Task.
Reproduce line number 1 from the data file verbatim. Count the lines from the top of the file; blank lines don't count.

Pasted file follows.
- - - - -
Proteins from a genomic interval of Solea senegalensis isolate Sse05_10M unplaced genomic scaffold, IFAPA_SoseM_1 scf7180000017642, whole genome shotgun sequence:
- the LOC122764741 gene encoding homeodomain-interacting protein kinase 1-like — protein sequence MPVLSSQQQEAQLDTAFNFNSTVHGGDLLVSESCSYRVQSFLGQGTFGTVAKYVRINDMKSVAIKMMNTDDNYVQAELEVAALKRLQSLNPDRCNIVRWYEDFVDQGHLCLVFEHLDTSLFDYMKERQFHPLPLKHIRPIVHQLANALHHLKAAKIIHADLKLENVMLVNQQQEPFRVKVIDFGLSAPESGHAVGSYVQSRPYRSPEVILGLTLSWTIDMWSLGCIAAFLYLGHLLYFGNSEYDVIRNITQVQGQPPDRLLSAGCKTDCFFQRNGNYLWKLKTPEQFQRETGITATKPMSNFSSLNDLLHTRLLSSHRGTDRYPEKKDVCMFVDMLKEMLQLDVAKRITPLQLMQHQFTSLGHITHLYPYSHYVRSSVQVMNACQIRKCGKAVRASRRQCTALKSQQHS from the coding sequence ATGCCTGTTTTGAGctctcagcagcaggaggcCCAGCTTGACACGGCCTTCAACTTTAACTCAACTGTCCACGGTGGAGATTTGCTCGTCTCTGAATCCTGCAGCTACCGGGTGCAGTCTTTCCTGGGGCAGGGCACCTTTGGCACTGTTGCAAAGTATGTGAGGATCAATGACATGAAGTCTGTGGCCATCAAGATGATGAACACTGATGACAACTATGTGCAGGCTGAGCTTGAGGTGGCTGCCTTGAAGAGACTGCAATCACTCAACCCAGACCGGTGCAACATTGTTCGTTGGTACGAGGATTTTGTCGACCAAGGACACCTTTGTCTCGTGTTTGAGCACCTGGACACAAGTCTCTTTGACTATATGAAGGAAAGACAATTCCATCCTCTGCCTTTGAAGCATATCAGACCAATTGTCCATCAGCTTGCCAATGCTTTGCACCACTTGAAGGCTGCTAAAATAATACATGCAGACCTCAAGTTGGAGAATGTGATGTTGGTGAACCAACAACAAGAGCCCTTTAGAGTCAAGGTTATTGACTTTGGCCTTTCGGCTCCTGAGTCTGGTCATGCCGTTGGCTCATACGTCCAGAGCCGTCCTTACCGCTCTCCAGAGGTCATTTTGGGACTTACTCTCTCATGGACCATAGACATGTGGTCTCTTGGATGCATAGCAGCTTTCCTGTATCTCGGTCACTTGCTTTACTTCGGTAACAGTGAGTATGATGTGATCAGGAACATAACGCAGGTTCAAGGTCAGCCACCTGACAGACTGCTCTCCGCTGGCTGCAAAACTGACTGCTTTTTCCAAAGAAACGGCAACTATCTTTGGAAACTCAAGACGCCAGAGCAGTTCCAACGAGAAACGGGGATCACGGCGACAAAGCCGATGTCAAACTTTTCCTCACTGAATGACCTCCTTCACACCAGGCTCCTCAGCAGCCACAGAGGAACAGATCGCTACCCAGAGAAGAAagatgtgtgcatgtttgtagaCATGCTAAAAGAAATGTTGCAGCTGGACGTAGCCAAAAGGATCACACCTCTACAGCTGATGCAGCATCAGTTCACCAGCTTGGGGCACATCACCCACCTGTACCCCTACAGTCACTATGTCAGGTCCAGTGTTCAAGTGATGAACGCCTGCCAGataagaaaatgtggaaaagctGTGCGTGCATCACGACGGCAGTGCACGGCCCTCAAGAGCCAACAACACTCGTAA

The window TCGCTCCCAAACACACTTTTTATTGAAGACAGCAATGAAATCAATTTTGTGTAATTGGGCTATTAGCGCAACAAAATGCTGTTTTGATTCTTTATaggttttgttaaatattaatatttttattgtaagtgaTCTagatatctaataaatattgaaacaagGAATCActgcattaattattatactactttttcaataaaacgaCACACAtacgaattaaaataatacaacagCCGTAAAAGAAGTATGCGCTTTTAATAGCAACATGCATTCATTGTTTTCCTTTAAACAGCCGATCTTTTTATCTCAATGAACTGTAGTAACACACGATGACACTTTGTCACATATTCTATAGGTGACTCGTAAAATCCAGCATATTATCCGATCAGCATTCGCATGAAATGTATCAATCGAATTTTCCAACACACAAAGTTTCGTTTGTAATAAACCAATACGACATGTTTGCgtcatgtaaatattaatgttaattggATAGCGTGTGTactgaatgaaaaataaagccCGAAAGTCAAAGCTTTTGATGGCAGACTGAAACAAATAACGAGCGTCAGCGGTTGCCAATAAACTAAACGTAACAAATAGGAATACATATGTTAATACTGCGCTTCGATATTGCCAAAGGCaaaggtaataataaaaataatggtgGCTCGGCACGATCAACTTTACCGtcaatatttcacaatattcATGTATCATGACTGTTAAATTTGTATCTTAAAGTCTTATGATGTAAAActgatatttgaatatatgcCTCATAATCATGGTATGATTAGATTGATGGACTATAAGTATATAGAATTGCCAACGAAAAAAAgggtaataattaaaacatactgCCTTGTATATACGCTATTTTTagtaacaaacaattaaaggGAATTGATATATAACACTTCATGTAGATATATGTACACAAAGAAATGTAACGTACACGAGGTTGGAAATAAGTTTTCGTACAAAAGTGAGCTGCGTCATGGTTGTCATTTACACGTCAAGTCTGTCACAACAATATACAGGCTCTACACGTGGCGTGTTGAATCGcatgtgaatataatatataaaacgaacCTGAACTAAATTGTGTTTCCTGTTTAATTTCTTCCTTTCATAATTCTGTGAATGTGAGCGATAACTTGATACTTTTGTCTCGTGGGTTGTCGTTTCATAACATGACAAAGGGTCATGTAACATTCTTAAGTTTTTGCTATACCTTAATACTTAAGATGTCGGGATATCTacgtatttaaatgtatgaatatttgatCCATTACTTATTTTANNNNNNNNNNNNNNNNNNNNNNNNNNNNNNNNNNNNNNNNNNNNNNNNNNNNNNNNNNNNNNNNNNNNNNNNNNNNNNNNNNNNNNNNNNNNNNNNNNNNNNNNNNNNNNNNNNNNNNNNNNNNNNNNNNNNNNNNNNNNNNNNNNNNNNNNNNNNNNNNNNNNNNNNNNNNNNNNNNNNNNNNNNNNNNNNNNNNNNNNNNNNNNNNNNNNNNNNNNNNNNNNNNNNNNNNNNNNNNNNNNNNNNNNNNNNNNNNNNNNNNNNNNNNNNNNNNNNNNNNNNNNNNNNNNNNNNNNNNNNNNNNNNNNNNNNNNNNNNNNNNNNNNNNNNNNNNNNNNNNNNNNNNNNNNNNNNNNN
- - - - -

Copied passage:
Proteins from a genomic interval of Solea senegalensis isolate Sse05_10M unplaced genomic scaffold, IFAPA_SoseM_1 scf7180000017642, whole genome shotgun sequence: